One of the best Allied fighters of World War I, the S.E.5 was considered fast, strong, and simple to fly. Flyers who commonly had nothing good to say about the designs of the Royal Aircraft Factory, had to admit that the S.E. was pleasantly different.
Though well-liked, the S.E. still had its quirks -- flyers found that the fighter was difficult to land, or at least, difficult to land in one piece. The S.E.5 wasn't as maneuverable as the Camel but was much more faithful, with docile handling characteristics that wouldn't kill a novice airman.
In the improved version, the S.E.5a, designers continued to amend annoyances and create one of the war's most venerable fighting machines. Many of Britain's most famous aces, including Mannock, Bishop, and McCudden, flew the S.E.5a into combat.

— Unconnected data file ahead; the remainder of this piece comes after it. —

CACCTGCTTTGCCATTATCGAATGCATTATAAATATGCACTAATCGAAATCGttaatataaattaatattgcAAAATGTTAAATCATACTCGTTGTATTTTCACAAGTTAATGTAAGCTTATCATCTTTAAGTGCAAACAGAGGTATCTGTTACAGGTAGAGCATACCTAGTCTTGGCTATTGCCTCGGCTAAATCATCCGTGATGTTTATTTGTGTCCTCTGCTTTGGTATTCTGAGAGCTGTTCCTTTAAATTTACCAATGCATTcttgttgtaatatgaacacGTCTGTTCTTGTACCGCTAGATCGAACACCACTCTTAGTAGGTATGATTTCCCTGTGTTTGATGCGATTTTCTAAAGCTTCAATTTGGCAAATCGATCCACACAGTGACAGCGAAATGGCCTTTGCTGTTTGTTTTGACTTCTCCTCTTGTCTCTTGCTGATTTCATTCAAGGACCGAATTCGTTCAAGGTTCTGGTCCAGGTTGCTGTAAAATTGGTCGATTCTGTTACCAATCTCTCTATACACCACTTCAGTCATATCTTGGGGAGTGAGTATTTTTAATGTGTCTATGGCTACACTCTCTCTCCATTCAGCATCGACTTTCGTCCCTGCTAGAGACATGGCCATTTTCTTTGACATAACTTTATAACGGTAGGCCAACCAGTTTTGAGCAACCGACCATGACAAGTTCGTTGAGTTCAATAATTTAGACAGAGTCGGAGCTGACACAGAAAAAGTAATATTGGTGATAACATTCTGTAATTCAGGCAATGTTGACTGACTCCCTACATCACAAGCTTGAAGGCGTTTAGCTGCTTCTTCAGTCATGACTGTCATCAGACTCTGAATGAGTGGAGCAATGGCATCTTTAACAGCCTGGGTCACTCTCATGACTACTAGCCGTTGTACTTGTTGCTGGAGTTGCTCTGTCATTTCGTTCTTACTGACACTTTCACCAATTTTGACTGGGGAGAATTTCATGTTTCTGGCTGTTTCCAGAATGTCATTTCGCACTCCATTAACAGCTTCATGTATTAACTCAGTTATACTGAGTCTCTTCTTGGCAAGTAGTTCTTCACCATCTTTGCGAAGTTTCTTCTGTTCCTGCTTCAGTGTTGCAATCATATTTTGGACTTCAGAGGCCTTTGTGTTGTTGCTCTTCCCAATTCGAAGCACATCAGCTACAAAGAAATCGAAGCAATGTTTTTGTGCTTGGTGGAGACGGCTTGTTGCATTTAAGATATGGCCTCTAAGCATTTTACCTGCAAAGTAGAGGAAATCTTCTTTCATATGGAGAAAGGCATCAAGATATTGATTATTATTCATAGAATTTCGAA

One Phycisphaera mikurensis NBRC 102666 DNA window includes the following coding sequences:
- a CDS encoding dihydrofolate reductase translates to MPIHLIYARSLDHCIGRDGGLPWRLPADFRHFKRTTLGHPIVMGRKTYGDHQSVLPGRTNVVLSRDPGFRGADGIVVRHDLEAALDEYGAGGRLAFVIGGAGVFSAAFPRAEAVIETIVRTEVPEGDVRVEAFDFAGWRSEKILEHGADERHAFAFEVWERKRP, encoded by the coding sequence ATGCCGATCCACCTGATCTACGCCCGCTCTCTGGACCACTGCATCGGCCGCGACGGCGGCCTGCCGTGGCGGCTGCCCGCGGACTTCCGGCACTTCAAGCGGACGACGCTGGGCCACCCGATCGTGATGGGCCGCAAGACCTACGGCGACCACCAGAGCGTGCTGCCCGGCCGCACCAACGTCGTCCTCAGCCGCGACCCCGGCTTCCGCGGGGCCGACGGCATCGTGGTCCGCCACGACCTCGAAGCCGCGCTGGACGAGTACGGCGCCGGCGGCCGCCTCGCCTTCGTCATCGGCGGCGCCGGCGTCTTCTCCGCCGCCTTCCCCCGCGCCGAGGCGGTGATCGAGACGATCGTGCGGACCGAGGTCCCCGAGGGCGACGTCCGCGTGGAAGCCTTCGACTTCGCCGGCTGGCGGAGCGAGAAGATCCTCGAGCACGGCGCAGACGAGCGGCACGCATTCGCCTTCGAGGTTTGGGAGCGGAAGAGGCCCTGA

The Museum's S.E. was one of three aircraft reproductions began by Bobby Strahlmann, Tom Davis, and Gil Bodine in Florida in 1971. It has a Hispano-Suiza 8B water-cooled V-8 power plant along with one .303 Vickers and one .303-caliber Lewis machine gun This aircraft was completed in 1988 and carries the paint scheme of American ace George Vaughn, who served with the Royal Flying Corps.